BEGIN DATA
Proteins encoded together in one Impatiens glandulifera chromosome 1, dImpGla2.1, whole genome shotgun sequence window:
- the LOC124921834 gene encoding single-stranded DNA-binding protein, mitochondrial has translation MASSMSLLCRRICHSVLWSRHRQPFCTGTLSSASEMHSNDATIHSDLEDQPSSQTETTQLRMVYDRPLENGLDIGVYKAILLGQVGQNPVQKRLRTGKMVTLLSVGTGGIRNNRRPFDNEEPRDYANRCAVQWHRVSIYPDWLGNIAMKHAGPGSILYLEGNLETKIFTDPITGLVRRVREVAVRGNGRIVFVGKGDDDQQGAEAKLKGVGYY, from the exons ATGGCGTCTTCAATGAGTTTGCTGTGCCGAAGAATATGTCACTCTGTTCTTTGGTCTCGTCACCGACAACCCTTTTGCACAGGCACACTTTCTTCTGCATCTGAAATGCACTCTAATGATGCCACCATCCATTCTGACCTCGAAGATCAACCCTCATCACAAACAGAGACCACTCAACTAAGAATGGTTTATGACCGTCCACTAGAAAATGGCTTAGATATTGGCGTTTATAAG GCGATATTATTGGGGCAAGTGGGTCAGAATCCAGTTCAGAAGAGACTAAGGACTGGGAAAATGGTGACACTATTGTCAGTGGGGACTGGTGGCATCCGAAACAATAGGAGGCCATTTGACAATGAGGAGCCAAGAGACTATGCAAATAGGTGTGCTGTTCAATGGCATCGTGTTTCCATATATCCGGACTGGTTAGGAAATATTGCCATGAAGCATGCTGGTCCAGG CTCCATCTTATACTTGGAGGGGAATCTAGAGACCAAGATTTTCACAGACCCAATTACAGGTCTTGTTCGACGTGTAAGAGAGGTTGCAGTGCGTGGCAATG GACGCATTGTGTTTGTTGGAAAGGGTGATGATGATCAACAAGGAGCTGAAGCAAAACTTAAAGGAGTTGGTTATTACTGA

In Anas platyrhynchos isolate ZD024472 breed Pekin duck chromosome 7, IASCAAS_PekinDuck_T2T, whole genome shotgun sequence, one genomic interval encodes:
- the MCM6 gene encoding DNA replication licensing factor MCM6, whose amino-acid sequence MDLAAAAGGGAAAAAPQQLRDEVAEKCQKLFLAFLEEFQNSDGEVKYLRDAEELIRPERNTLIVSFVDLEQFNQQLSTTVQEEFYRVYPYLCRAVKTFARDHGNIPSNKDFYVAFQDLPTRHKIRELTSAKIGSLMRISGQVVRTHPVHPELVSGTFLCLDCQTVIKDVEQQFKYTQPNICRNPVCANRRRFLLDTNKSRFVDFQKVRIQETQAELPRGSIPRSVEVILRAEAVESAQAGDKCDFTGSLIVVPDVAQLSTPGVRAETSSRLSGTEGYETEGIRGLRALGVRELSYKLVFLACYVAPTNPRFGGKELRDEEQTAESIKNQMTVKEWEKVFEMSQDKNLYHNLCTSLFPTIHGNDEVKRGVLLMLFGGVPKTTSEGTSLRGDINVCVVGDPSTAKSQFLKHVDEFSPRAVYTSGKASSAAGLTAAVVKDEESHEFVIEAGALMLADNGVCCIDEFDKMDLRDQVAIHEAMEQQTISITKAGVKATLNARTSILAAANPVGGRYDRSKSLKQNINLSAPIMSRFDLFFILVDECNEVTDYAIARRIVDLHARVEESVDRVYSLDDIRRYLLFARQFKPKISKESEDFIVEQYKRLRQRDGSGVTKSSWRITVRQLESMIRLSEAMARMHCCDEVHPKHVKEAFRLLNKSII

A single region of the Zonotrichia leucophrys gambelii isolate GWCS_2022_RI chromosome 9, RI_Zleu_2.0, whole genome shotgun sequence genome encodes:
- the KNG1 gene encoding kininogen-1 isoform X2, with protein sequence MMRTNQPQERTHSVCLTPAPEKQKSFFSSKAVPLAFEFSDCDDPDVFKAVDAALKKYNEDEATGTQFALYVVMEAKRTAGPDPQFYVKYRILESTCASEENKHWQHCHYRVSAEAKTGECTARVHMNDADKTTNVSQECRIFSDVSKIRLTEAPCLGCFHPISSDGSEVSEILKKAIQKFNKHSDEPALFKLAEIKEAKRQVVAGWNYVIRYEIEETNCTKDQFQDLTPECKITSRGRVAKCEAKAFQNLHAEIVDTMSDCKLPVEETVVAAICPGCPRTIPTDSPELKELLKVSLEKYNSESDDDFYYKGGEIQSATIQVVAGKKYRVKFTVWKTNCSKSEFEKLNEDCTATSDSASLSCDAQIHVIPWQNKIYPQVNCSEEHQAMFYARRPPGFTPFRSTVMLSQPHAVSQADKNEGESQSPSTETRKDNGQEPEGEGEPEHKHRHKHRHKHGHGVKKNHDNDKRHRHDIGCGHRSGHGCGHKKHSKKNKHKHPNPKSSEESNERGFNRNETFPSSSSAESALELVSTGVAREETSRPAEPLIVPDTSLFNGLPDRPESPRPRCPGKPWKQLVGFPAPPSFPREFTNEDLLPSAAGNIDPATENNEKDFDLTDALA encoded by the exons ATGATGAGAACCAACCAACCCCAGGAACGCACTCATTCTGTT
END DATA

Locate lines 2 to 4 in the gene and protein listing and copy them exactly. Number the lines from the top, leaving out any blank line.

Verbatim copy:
- the LOC124921834 gene encoding single-stranded DNA-binding protein, mitochondrial has translation MASSMSLLCRRICHSVLWSRHRQPFCTGTLSSASEMHSNDATIHSDLEDQPSSQTETTQLRMVYDRPLENGLDIGVYKAILLGQVGQNPVQKRLRTGKMVTLLSVGTGGIRNNRRPFDNEEPRDYANRCAVQWHRVSIYPDWLGNIAMKHAGPGSILYLEGNLETKIFTDPITGLVRRVREVAVRGNGRIVFVGKGDDDQQGAEAKLKGVGYY, from the exons ATGGCGTCTTCAATGAGTTTGCTGTGCCGAAGAATATGTCACTCTGTTCTTTGGTCTCGTCACCGACAACCCTTTTGCACAGGCACACTTTCTTCTGCATCTGAAATGCACTCTAATGATGCCACCATCCATTCTGACCTCGAAGATCAACCCTCATCACAAACAGAGACCACTCAACTAAGAATGGTTTATGACCGTCCACTAGAAAATGGCTTAGATATTGGCGTTTATAAG GCGATATTATTGGGGCAAGTGGGTCAGAATCCAGTTCAGAAGAGACTAAGGACTGGGAAAATGGTGACACTATTGTCAGTGGGGACTGGTGGCATCCGAAACAATAGGAGGCCATTTGACAATGAGGAGCCAAGAGACTATGCAAATAGGTGTGCTGTTCAATGGCATCGTGTTTCCATATATCCGGACTGGTTAGGAAATATTGCCATGAAGCATGCTGGTCCAGG CTCCATCTTATACTTGGAGGGGAATCTAGAGACCAAGATTTTCACAGACCCAATTACAGGTCTTGTTCGACGTGTAAGAGAGGTTGCAGTGCGTGGCAATG GACGCATTGTGTTTGTTGGAAAGGGTGATGATGATCAACAAGGAGCTGAAGCAAAACTTAAAGGAGTTGGTTATTACTGA

In Anas platyrhynchos isolate ZD024472 breed Pekin duck chromosome 7, IASCAAS_PekinDuck_T2T, whole genome shotgun sequence, one genomic interval encodes:
- the MCM6 gene encoding DNA replication licensing factor MCM6, whose amino-acid sequence MDLAAAAGGGAAAAAPQQLRDEVAEKCQKLFLAFLEEFQNSDGEVKYLRDAEELIRPERNTLIVSFVDLEQFNQQLSTTVQEEFYRVYPYLCRAVKTFARDHGNIPSNKDFYVAFQDLPTRHKIRELTSAKIGSLMRISGQVVRTHPVHPELVSGTFLCLDCQTVIKDVEQQFKYTQPNICRNPVCANRRRFLLDTNKSRFVDFQKVRIQETQAELPRGSIPRSVEVILRAEAVESAQAGDKCDFTGSLIVVPDVAQLSTPGVRAETSSRLSGTEGYETEGIRGLRALGVRELSYKLVFLACYVAPTNPRFGGKELRDEEQTAESIKNQMTVKEWEKVFEMSQDKNLYHNLCTSLFPTIHGNDEVKRGVLLMLFGGVPKTTSEGTSLRGDINVCVVGDPSTAKSQFLKHVDEFSPRAVYTSGKASSAAGLTAAVVKDEESHEFVIEAGALMLADNGVCCIDEFDKMDLRDQVAIHEAMEQQTISITKAGVKATLNARTSILAAANPVGGRYDRSKSLKQNINLSAPIMSRFDLFFILVDECNEVTDYAIARRIVDLHARVEESVDRVYSLDDIRRYLLFARQFKPKISKESEDFIVEQYKRLRQRDGSGVTKSSWRITVRQLESMIRLSEAMARMHCCDEVHPKHVKEAFRLLNKSII